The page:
2013-03-18

How to write descriptions of characters



If the tone of this post is not in keeping with my usual stuff, then it's because I originally wrote this as an attempt at a wikiHow. My attempt was, I think, a little too wordy to satisfy the sensibly rigorous simplicity requirement of wikiHow, but I wrote it because the original how was, in my NVHO, completely wrong.


== Introduction ==

All writers and readers realize the importance of writing strong descriptions of characters and settings. To a reader, a vivid description seems well-imagined, and helps to picture either a person or a place. It may at first seem counter-intuitive, but what you expect to be a good description is all too often the opposite.

Readers do not usually "picture" a character when they are reading; they don't imagine all the visual details of the person. They get a vaguer, more general "feel" for what the character looks like. Even when the character has an important physical attribute like being very tall, or very blond, or wearing round spectacles, the reader often won't imagine the character like that.

This is because the character's personality is much more important to the reader. The way the reader pictures the character arises more from the reader's memory than from the description given by the author. As the reader gets a feel for the personality of the character, they will start to picture him physically resembling a person or people that they know with a similar personality.

The character needs to be built up gently, therefore, and with a minimum of physical description, and the reader needs to be allowed to "get to know him" through the character's actions and words, rather than through what you tell the reader about the character - in much the same way as you get to know a real person that you have just met.

== Steps ==

1. It is essential to know your character well before you start trying to describe him. Write a few paragraphs about what the character does in the story: 
  • Where did he come from?
  • Why is he there?
  • What does he want?
  • What will he do?
  • How will he do it?
  • and so on.
2. Write a paragraph or two about how you want the reader to feel about the character. Will the reader like him? Will the reader trust him?

3. Does the character have any defining physical characteristics. "Defining" is a term to be applied with discipline in writing fiction. If, at a key moment in the story, the character has to reach up for an object on a high shelf, to give it to someone who could not reach it, then his height is a defining characteristic. If he is going to be mocked for his handlebar moustache, then his moustache is a defining characteristic. Any physical feature that does not feature in the plot or events of the story is not defining, and need not be defined.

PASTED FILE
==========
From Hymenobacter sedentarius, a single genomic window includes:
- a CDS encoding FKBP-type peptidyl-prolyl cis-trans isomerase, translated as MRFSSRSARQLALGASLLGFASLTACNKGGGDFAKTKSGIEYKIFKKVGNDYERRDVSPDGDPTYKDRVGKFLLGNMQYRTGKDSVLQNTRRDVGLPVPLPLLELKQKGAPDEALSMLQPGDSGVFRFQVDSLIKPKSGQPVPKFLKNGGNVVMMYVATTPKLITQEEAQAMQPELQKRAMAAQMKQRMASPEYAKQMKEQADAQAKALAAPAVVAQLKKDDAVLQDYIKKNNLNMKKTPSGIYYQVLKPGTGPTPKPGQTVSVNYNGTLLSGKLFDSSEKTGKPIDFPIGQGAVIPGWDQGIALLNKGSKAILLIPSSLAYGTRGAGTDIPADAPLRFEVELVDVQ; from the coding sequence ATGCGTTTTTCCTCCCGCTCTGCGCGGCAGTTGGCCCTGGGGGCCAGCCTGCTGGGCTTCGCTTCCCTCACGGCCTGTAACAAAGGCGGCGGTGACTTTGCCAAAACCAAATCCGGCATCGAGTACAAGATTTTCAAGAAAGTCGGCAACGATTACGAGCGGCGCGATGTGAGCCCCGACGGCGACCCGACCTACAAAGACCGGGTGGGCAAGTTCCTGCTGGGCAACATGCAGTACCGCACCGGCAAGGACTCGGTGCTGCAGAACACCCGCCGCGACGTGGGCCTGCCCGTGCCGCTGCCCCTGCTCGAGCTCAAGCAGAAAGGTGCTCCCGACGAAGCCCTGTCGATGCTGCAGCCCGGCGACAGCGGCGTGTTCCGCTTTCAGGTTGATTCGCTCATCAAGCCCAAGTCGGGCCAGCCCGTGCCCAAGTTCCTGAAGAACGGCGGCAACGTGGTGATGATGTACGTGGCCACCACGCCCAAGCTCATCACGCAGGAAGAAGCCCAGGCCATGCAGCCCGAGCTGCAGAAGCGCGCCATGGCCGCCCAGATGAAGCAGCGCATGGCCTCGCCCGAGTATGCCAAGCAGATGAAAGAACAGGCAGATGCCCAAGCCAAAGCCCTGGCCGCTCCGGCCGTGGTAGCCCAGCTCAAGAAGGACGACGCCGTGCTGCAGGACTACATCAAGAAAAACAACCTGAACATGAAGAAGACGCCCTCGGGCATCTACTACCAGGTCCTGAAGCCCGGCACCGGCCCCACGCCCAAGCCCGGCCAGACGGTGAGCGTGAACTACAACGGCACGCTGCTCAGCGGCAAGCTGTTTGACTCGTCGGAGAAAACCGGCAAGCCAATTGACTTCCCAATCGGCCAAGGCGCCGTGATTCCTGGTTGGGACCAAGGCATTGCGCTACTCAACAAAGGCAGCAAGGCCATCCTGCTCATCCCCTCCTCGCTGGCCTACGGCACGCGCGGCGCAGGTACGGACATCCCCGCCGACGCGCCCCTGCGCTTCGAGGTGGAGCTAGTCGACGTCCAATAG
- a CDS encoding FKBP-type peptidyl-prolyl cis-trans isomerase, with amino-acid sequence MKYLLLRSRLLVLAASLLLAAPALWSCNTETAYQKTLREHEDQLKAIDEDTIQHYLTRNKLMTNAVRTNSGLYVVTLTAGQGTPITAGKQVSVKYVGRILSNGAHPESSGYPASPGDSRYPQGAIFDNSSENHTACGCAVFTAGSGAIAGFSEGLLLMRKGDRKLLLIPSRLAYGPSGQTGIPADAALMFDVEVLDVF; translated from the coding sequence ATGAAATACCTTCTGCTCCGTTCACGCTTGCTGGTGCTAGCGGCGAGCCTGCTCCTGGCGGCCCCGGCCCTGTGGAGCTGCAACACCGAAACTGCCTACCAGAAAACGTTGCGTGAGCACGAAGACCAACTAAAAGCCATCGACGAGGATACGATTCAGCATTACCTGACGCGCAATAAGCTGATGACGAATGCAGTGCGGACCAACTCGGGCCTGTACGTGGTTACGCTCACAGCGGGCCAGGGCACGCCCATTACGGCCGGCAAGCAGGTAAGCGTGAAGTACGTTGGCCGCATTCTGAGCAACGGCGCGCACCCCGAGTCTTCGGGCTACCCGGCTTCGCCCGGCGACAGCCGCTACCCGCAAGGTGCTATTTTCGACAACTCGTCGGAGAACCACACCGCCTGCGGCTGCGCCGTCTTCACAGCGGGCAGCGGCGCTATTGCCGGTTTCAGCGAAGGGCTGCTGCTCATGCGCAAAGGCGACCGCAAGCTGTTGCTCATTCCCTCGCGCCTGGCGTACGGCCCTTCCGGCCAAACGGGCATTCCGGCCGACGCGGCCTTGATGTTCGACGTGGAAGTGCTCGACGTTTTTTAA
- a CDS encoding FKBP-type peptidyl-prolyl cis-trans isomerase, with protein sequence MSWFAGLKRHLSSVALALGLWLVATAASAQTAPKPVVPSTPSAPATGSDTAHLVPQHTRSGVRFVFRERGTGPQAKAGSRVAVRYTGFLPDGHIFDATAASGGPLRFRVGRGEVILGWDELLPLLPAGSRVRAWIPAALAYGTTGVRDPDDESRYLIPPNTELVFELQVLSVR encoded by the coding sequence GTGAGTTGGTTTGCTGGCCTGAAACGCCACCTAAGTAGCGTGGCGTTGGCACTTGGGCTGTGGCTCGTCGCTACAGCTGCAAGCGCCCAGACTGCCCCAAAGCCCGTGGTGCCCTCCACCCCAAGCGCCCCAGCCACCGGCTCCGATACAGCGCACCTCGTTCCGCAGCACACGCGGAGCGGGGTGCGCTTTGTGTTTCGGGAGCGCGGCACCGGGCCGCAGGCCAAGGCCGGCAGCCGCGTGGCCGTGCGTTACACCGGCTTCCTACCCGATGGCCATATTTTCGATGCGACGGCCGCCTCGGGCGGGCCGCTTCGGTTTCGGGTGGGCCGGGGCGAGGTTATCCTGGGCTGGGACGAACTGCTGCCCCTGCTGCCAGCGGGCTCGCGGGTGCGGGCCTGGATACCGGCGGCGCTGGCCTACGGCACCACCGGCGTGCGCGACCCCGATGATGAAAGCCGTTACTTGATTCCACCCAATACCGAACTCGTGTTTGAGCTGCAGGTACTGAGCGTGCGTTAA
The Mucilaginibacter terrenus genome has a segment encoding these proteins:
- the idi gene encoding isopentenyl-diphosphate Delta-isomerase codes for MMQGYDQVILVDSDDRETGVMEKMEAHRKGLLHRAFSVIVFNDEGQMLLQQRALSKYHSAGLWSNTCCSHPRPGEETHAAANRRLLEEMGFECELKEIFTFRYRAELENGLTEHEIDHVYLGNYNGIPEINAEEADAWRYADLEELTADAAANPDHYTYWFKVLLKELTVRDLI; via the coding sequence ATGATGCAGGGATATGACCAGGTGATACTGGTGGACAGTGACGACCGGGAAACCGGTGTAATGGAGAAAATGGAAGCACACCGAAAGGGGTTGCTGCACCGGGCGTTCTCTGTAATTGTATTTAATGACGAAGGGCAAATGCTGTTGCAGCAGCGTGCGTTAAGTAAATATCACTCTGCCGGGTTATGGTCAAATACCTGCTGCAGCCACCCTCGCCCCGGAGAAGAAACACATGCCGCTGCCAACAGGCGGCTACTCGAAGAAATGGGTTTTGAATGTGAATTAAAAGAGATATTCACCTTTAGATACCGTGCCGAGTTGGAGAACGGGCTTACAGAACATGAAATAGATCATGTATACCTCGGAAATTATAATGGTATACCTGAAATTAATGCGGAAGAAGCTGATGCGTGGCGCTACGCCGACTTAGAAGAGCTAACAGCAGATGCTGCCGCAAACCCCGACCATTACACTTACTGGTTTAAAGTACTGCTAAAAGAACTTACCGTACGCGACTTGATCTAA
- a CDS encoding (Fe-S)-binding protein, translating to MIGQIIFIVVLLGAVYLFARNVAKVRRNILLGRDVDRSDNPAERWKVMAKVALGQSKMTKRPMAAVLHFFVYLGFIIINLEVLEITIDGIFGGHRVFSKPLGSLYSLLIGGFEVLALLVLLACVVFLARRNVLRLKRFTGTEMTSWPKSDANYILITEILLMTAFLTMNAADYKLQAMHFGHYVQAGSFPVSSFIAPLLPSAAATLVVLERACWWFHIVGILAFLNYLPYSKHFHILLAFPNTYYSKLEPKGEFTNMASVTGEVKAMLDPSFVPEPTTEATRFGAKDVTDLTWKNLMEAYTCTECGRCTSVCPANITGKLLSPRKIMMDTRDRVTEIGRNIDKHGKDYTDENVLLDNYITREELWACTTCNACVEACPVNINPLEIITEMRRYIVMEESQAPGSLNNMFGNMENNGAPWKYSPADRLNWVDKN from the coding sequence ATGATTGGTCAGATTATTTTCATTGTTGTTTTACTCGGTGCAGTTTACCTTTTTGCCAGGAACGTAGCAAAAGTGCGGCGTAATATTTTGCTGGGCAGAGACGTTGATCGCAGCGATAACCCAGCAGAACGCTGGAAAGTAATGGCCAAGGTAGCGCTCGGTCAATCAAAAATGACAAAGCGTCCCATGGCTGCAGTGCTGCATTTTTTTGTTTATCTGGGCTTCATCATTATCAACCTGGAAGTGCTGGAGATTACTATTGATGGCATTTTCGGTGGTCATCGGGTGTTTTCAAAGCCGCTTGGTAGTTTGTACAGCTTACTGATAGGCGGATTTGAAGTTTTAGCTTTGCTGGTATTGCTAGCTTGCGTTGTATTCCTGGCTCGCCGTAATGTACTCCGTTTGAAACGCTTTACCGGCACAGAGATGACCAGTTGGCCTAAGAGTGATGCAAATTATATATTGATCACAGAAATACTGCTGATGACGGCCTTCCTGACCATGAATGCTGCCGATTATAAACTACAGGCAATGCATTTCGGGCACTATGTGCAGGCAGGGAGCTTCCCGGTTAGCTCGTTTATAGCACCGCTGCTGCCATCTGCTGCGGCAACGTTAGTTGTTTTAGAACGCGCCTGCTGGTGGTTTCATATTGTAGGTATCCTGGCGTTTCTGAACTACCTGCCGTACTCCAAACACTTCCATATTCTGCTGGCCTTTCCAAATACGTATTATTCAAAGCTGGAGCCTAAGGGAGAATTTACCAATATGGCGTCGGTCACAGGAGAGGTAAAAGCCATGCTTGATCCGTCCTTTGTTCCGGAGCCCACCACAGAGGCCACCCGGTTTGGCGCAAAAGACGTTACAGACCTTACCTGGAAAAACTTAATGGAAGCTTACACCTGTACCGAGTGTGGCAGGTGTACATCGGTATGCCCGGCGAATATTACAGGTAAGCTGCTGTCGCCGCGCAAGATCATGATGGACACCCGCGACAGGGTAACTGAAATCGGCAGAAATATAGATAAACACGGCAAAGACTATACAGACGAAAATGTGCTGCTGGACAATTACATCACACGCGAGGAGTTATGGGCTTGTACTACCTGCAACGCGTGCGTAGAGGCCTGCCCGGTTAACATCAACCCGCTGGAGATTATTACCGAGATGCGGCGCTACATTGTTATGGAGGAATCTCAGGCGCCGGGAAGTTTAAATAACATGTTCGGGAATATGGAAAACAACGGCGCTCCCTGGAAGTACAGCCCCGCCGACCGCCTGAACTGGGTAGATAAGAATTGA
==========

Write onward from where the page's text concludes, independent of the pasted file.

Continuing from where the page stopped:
4. Does the character have any symbolic physical characteristics? Symbolic physical characteristics are those which communicate to the reader (and to other characters) something about the personality of the character. If the character is gluttonous you might want to say that he has bulging jowls and multiple chins. If he is dynamic and active you might want to say that he is spry or athletic.

5. If you want the character to have a particular physical trait, then try to come up with a reason for it that is either defining or symbolic. If you can't, then keep the detail to yourself.

6. When you come to write your story, when you introduce the character, you will need to "establish" him. Establishment is giving the reader a firm and recognizable picture of the character, so that next time the character appears you will not have to remind the reader of who he is. You should always try to do this with as little detail as possible. Select a defining and or a symbolic physical characteristic. Select a couple of defining personality traits, and use only those.

7. Try to refer to characteristics and traits obliquely or indirectly: 

instead of:

John was tall and thin, and wore his tee tucked tightly into his pants. He was always fastidiously neat.

try something like:

John's tight blue tee was stretched down his long, lean torso, and tucked fastidiously into his freshly pressed pants, whose knife-edge crease sharpened his long, thin legs all the way down to his sensible oxfords

A good trick is to avoid "was" or "is", and for clothing to avoid "wear" and "wore"

8. Say what the character is doing when you introduce him, and use that as a way to tell the reader about his personality: 

instead of:

John was the anxious sort; he was always worried about trivial things.

try something like:

John stood on tiptoes, just back from the curb, trying to hail a cab with one hand and keep his umbrella over him with the other, all the time watching for the next car that might pass to close and splash dirt over his clean chinos.